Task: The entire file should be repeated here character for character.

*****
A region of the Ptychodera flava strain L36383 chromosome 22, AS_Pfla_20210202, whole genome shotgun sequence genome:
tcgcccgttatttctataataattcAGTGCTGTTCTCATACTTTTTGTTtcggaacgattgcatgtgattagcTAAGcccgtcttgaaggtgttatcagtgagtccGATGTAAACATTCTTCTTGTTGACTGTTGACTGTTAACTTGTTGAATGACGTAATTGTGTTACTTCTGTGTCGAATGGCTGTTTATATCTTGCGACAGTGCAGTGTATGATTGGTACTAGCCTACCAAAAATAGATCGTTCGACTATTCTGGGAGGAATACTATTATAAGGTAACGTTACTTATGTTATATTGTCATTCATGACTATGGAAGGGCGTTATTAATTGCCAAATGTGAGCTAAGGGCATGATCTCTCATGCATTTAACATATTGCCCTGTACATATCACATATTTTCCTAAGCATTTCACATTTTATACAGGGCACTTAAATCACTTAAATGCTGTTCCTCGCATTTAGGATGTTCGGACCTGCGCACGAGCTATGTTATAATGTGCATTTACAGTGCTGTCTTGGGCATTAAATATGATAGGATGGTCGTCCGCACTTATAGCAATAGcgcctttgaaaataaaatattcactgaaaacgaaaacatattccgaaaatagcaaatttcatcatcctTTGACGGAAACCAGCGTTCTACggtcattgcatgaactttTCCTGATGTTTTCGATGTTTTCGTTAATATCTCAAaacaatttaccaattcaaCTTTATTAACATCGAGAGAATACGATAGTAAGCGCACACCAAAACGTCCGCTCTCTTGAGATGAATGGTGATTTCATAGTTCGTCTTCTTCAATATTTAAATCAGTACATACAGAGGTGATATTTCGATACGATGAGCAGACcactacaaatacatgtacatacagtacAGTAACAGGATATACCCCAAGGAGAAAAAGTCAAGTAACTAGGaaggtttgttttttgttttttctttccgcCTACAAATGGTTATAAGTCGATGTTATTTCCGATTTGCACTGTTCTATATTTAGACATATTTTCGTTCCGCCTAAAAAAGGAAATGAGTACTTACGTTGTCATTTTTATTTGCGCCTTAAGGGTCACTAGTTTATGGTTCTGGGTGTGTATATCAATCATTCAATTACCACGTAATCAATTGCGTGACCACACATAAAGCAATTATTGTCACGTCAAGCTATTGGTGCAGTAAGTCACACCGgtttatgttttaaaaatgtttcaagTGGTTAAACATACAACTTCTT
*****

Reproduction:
A region of the Ptychodera flava strain L36383 chromosome 22, AS_Pfla_20210202, whole genome shotgun sequence genome:
tcgcccgttatttctataataattcAGTGCTGTTCTCATACTTTTTGTTtcggaacgattgcatgtgattagcTAAGcccgtcttgaaggtgttatcagtgagtccGATGTAAACATTCTTCTTGTTGACTGTTGACTGTTAACTTGTTGAATGACGTAATTGTGTTACTTCTGTGTCGAATGGCTGTTTATATCTTGCGACAGTGCAGTGTATGATTGGTACTAGCCTACCAAAAATAGATCGTTCGACTATTCTGGGAGGAATACTATTATAAGGTAACGTTACTTATGTTATATTGTCATTCATGACTATGGAAGGGCGTTATTAATTGCCAAATGTGAGCTAAGGGCATGATCTCTCATGCATTTAACATATTGCCCTGTACATATCACATATTTTCCTAAGCATTTCACATTTTATACAGGGCACTTAAATCACTTAAATGCTGTTCCTCGCATTTAGGATGTTCGGACCTGCGCACGAGCTATGTTATAATGTGCATTTACAGTGCTGTCTTGGGCATTAAATATGATAGGATGGTCGTCCGCACTTATAGCAATAGcgcctttgaaaataaaatattcactgaaaacgaaaacatattccgaaaatagcaaatttcatcatcctTTGACGGAAACCAGCGTTCTACggtcattgcatgaactttTCCTGATGTTTTCGATGTTTTCGTTAATATCTCAAaacaatttaccaattcaaCTTTATTAACATCGAGAGAATACGATAGTAAGCGCACACCAAAACGTCCGCTCTCTTGAGATGAATGGTGATTTCATAGTTCGTCTTCTTCAATATTTAAATCAGTACATACAGAGGTGATATTTCGATACGATGAGCAGACcactacaaatacatgtacatacagtacAGTAACAGGATATACCCCAAGGAGAAAAAGTCAAGTAACTAGGaaggtttgttttttgttttttctttccgcCTACAAATGGTTATAAGTCGATGTTATTTCCGATTTGCACTGTTCTATATTTAGACATATTTTCGTTCCGCCTAAAAAAGGAAATGAGTACTTACGTTGTCATTTTTATTTGCGCCTTAAGGGTCACTAGTTTATGGTTCTGGGTGTGTATATCAATCATTCAATTACCACGTAATCAATTGCGTGACCACACATAAAGCAATTATTGTCACGTCAAGCTATTGGTGCAGTAAGTCACACCGgtttatgttttaaaaatgtttcaagTGGTTAAACATACAACTTCTT